Iowa is home to many historic homes that once housed individuals who significantly influenced the course of history — for both our state and nation. People such as John Wayne, Herbert Hoover, Laura Ingalls Wilder, and Buffalo Bill all called these places home, and the following 15 houses are worth the day trip to tour and temporarily travel back in time.
We’re aware that these uncertain times are limiting many aspects of life. While we continue to feature destinations that make our state wonderful, please take proper precautions or add them to your bucket list to see at a later date. If you know of a local business that could use some extra support during these times, please nominate them here:
1. John Wayne's Birthplace, Winterset
Located in Winterset is the little house where John Wayne was born as Marion Robert Morrison in 1907. The home is now a museum where visitors can see the place where the Hollywood film star got his start.
2. Herbert Hoover's Birthplace, West Branch
Herbert Hoover, the 31st president of the United States, was born here on August 10, 1874. The little cottage was built by his father in 1871. Visitors can now tour the entire Herbert Hoover National Historic Site in West Branch.
3. The American Gothic House, Eldon
This gothic revival house in Eldon was immortalized in Grant Wood's epic "American Gothic" painting in 1930. Visitors come from far and wide to take their own American Gothic photo in front of the house.
4. Laura Ingalls Wilder House, Burr Oak
In 1876, the Ingalls family, including Laura, moved to Burr Oak to manage this, the Masters Hotel. The hotel is now a museum open to the public.
5. General Dodge House, Council Bluffs
This house was constructed in 1869 by General Grenville M. Dodge, a civil war veteran and one of the greatest railroad builders of all time. The house is now a museum, open for tours.
6. Buffalo Bill Cody Homestead, Princeton
The Buffalo Bill Cody farmhouse was built in 1847 by Isaac Cody, Buffalo Bill's father, and served as Buffalo Bill's boyhood home. The house is now a museum, and tours are available daily.
7. Mathias Ham House, Dubuque
The house was built for local businessman and lead miner Mathias Ham in 1856. The house has since been turned into a museum showcasing the Antebellum era.
8. Egge-Koren House, Decorah
Constructed in 1852 by Erik Egge, the Norwegian farm home is now part of the Vesterheim Norwegian-American Museum in Decorah.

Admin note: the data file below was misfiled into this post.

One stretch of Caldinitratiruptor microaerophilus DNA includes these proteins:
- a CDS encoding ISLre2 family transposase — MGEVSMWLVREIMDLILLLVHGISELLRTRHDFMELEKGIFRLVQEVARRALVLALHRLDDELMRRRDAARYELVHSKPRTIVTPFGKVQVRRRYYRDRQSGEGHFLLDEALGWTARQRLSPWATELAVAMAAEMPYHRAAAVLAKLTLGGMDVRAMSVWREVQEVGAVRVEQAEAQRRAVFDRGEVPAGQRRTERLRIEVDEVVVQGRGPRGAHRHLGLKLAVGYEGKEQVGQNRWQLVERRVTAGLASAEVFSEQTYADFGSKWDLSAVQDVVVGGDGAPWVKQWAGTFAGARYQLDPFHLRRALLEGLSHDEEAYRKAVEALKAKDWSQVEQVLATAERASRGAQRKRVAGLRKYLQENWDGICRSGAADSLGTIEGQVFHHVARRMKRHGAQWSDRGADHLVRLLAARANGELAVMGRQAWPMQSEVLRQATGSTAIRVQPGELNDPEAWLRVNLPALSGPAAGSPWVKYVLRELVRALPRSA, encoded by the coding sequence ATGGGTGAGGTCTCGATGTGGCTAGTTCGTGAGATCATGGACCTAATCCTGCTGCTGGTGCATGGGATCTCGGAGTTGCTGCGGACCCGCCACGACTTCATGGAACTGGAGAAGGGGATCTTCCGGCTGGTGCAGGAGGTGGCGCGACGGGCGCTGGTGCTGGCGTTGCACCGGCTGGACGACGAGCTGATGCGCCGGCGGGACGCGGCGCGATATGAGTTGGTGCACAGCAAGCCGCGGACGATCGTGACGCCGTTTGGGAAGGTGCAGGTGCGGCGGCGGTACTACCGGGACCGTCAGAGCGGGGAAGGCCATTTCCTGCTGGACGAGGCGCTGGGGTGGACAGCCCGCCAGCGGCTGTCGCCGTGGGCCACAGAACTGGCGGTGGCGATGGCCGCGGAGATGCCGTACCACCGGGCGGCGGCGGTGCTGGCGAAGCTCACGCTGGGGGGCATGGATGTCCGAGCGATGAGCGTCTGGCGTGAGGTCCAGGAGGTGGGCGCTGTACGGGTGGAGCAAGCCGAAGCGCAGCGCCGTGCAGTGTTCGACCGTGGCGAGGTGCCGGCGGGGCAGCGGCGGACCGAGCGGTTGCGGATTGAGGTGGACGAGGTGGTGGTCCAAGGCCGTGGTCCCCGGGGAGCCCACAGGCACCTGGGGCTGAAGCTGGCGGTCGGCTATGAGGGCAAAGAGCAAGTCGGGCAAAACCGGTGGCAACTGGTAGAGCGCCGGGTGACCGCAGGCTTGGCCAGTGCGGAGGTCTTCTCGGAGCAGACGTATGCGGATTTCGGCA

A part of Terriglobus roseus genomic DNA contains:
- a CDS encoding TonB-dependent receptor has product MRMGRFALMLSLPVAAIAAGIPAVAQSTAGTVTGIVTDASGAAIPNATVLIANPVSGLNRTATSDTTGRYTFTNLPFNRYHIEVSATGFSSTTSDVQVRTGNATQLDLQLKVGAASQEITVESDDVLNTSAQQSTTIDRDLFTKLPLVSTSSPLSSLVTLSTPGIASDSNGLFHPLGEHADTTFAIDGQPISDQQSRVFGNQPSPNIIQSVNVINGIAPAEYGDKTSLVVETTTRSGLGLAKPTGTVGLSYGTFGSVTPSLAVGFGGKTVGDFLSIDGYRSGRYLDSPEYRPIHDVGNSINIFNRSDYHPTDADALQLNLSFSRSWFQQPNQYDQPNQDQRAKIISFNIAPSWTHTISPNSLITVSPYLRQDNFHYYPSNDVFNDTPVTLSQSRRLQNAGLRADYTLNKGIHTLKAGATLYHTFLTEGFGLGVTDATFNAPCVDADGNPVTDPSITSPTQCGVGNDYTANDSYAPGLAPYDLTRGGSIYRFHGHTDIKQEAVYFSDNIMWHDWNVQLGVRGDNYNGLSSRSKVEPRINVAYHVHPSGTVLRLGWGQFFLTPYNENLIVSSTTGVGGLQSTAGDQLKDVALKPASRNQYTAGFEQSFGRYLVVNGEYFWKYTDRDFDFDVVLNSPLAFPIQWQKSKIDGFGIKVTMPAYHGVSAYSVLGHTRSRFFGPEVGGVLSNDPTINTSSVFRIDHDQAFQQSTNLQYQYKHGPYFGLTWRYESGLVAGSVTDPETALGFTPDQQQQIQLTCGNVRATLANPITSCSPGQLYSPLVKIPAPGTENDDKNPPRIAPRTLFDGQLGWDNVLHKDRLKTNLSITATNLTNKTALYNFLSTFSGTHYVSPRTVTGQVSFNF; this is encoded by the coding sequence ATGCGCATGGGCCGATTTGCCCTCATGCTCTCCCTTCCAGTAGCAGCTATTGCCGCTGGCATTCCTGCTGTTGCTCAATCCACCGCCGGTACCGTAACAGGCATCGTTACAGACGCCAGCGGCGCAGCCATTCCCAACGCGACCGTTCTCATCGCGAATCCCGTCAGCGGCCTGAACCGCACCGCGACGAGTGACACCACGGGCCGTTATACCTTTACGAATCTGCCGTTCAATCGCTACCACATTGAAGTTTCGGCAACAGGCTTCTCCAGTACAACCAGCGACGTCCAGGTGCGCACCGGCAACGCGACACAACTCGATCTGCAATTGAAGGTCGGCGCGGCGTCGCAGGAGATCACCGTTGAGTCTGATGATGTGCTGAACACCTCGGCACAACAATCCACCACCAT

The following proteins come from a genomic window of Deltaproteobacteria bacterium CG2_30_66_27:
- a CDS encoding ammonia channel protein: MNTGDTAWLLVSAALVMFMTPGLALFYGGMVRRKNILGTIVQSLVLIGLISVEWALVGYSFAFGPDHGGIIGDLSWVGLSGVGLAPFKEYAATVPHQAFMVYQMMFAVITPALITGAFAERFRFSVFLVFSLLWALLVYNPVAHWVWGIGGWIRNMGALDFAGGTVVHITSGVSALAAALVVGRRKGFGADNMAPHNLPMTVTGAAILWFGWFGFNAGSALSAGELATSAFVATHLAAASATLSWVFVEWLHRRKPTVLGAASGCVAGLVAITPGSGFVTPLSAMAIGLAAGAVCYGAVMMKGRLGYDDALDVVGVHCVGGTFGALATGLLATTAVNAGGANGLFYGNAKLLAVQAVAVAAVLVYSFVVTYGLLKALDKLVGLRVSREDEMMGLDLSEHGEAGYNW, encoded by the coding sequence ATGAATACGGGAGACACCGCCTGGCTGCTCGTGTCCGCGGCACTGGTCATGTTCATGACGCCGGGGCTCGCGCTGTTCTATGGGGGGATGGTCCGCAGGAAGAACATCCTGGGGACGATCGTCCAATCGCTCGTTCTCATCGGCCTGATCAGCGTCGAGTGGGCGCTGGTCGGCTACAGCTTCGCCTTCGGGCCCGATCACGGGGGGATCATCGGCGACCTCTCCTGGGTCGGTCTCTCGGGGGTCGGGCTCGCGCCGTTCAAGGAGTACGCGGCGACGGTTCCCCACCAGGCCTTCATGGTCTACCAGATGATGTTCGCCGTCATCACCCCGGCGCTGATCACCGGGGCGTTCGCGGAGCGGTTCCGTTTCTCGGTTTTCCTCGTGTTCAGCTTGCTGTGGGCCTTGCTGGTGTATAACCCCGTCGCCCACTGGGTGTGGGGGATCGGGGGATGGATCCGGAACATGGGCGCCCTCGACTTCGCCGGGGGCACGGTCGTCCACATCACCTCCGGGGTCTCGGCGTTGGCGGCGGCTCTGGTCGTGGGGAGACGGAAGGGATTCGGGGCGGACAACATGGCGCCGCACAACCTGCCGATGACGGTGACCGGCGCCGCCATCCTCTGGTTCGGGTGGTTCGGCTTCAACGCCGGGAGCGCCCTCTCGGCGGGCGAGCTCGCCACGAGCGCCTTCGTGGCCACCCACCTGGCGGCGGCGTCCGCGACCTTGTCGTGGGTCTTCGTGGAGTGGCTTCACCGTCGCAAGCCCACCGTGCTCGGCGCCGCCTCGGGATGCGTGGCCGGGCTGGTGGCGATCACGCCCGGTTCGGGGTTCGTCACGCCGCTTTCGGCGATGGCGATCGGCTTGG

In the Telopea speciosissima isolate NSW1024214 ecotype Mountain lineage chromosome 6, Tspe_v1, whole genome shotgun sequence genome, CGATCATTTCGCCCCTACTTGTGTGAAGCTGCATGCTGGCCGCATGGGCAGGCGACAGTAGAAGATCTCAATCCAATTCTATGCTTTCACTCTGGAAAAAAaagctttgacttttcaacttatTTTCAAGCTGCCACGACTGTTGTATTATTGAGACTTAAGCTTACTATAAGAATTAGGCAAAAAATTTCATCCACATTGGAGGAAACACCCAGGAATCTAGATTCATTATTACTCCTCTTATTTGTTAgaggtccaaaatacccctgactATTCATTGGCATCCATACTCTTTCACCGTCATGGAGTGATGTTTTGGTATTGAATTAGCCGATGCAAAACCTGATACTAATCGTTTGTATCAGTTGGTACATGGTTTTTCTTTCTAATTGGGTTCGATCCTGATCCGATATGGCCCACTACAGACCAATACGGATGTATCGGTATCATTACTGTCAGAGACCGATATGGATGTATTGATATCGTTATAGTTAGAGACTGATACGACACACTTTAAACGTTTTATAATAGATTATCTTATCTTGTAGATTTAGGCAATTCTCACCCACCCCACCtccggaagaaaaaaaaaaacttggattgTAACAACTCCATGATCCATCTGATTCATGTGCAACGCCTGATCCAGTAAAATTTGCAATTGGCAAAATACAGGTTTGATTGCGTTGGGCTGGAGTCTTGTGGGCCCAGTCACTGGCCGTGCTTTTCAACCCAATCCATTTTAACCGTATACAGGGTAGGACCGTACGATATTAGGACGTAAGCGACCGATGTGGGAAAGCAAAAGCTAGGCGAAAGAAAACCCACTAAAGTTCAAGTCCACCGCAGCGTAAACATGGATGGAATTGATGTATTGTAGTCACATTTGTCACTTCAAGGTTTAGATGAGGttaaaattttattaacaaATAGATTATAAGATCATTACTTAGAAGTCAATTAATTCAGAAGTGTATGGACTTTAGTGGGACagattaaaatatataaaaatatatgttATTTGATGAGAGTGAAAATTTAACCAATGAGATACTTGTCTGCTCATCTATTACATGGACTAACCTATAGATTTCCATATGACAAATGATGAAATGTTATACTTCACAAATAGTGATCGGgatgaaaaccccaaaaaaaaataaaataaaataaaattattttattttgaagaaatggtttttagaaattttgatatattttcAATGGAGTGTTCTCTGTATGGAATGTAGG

9. The Old Stone House, near Hampton
Also known as the Leander Reeve House, this home was built in 1853, and was the first permanent structure in Franklin County.
10. The Claim House, Davenport
The Claim House was constructed by George Davenport, son of Colonel George Davenport, in 1832. The home is believed to be the oldest structure in the city, and was Davenport's way of laying claim on the city.
11. Jordan House, West Des Moines
The Jordan House was built in 1870 by abolitionist James C. Jordan and was a station on the Underground Railroad in Iowa.
12. Farm House Museum, Ames
Built in 1860, the house was the first building on the Iowa State campus. The house was home to the first two presidents of Iowa State, and is now open as a museum.
13. Ellsworth-Porter House, Decorah
Built in 1867 for local merchant Dighton Ellsworth, the home is now a museum, which showcases some of the personal belongings of the families that lived there.
14. Salisbury House and Gardens, Des Moines
Salisbury House was built by Carl Weeks and his wife, Edith, between 1923 and 1928. The house was modeled after the King's House in Salisbury, England, and contains 42 rooms and measures just over 22,000 square feet. The house is now open to the public for tours, public events, and private rentals.
15. Reverend George B. Hitchcock House, Lewis
Minister George Hitchcock built the house around 1855 and lived in it from 1856 to 1865. The house was a stop on the Underground Railroad, and is now a museum.
Sometimes, you can find history right down your street! What are some more historic houses in Iowa you would add to the list?